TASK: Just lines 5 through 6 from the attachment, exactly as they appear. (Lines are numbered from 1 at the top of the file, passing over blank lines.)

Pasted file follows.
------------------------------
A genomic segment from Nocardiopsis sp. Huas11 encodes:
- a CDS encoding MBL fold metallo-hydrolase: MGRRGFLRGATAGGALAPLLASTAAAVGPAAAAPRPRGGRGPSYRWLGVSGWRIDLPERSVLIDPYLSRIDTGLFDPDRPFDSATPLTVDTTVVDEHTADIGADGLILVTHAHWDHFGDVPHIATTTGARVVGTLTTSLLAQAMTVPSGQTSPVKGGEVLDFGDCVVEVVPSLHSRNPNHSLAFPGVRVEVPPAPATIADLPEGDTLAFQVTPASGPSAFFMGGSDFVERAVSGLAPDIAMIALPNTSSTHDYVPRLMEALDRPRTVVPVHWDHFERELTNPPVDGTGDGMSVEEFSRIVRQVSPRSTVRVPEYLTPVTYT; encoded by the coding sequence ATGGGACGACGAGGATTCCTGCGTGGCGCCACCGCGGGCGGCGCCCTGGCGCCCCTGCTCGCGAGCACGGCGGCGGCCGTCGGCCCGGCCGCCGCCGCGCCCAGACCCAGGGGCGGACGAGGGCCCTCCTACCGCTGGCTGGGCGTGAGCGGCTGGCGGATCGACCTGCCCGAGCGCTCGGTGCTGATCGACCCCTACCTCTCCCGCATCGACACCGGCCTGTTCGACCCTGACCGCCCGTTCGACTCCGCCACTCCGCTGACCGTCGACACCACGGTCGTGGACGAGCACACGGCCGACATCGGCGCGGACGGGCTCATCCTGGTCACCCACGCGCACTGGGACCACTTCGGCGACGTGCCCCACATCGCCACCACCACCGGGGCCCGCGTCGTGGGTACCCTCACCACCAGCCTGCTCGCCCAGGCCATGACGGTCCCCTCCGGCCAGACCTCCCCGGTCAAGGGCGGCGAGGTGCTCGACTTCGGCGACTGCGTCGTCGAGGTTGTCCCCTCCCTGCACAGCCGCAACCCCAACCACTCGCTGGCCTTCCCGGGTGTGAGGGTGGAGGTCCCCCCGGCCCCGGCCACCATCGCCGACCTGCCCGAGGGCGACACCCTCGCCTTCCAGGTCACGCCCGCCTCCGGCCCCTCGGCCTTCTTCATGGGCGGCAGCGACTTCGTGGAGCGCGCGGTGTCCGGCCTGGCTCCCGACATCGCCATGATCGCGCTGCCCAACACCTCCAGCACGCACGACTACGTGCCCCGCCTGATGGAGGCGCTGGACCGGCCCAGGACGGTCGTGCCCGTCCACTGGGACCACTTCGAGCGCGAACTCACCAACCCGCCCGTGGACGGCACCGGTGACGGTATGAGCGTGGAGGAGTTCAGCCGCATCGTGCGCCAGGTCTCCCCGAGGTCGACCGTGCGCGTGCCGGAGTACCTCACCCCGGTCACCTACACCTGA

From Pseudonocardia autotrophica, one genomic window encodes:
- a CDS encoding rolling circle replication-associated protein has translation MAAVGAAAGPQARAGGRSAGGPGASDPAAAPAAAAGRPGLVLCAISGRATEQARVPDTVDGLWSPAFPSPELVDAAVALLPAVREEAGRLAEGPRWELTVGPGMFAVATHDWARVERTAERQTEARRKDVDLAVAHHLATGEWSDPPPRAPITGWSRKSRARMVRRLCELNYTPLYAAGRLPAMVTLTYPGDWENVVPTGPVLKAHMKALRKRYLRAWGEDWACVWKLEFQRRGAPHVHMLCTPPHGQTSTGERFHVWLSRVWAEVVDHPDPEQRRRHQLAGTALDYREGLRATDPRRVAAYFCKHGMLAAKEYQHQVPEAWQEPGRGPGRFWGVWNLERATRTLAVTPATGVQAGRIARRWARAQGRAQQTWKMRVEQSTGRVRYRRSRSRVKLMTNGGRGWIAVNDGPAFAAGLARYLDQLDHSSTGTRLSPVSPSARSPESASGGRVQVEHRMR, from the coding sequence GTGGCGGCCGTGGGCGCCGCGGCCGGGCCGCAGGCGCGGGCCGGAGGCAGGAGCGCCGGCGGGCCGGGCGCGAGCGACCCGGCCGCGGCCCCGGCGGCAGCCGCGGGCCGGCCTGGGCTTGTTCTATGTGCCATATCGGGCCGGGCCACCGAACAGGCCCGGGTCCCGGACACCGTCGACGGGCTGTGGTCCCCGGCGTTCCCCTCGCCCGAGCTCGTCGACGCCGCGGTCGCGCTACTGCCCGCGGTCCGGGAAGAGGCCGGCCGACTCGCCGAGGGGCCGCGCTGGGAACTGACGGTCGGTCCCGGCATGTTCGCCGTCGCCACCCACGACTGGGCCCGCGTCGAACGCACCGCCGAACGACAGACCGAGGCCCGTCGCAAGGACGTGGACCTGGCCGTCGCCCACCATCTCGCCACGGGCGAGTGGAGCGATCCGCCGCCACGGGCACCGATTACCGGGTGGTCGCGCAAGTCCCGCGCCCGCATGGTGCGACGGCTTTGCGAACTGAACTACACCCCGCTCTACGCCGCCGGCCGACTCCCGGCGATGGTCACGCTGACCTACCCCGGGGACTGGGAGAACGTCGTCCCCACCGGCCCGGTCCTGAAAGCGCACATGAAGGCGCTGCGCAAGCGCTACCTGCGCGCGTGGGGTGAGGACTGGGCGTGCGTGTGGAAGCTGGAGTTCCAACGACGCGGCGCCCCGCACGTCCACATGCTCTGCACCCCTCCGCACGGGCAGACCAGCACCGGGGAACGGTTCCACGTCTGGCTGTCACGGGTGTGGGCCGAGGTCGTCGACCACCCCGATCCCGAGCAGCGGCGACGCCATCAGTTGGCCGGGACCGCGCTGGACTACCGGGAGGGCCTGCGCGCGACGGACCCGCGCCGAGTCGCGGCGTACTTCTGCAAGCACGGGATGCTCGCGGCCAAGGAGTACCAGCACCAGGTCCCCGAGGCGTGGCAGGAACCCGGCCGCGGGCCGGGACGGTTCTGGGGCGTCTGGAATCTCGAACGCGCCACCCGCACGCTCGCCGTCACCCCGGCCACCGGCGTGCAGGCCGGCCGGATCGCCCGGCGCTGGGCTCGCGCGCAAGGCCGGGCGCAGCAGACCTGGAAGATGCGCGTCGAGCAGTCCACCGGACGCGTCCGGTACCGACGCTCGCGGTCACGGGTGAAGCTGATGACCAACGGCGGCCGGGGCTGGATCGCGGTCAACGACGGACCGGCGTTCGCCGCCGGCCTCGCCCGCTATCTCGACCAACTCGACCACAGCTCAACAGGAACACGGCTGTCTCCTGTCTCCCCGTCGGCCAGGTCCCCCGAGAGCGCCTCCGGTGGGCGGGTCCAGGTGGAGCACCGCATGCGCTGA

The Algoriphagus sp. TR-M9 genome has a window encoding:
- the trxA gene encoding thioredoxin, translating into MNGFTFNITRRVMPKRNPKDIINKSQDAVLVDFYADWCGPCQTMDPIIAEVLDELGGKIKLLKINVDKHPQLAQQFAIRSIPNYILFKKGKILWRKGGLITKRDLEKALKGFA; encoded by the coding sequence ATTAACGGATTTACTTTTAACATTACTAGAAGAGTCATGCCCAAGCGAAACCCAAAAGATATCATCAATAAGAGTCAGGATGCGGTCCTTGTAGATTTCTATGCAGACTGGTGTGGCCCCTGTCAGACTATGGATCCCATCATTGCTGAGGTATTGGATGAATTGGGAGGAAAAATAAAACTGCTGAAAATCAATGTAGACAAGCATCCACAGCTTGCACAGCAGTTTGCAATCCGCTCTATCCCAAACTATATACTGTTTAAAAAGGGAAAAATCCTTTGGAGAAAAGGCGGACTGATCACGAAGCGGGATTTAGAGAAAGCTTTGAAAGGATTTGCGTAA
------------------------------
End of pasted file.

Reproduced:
The Algoriphagus sp. TR-M9 genome has a window encoding:
- the trxA gene encoding thioredoxin, translating into MNGFTFNITRRVMPKRNPKDIINKSQDAVLVDFYADWCGPCQTMDPIIAEVLDELGGKIKLLKINVDKHPQLAQQFAIRSIPNYILFKKGKILWRKGGLITKRDLEKALKGFA; encoded by the coding sequence ATTAACGGATTTACTTTTAACATTACTAGAAGAGTCATGCCCAAGCGAAACCCAAAAGATATCATCAATAAGAGTCAGGATGCGGTCCTTGTAGATTTCTATGCAGACTGGTGTGGCCCCTGTCAGACTATGGATCCCATCATTGCTGAGGTATTGGATGAATTGGGAGGAAAAATAAAACTGCTGAAAATCAATGTAGACAAGCATCCACAGCTTGCACAGCAGTTTGCAATCCGCTCTATCCCAAACTATATACTGTTTAAAAAGGGAAAAATCCTTTGGAGAAAAGGCGGACTGATCACGAAGCGGGATTTAGAGAAAGCTTTGAAAGGATTTGCGTAA